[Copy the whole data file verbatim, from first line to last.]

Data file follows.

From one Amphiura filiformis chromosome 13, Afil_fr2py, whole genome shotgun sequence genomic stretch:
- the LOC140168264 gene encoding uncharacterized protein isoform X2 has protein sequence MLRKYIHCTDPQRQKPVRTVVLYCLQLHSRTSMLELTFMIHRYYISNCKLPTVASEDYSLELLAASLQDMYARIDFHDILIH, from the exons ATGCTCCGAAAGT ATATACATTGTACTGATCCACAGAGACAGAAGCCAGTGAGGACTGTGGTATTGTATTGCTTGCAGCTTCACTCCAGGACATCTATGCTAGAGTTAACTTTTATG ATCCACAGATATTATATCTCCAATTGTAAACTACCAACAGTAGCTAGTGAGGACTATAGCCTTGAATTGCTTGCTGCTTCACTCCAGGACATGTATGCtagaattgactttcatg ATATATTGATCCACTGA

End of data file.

From one Amphiura filiformis chromosome 13, Afil_fr2py, whole genome shotgun sequence genomic stretch:
- the LOC140168264 gene encoding uncharacterized protein isoform X2 has protein sequence MLRKYIHCTDPQRQKPVRTVVLYCLQLHSRTSMLELTFMIHRYYISNCKLPTVASEDYSLELLAASLQDMYARIDFHDILIH, from the exons ATGCTCCGAAAGT ATATACATTGTACTGATCCACAGAGACAGAAGCCAGTGAGGACTGTGGTATTGTATTGCTTGCAGCTTCACTCCAGGACATCTATGCTAGAGTTAACTTTTATG ATCCACAGATATTATATCTCCAATTGTAAACTACCAACAGTAGCTAGTGAGGACTATAGCCTTGAATTGCTTGCTGCTTCACTCCAGGACATGTATGCtagaattgactttcatg ATATATTGATCCACTGA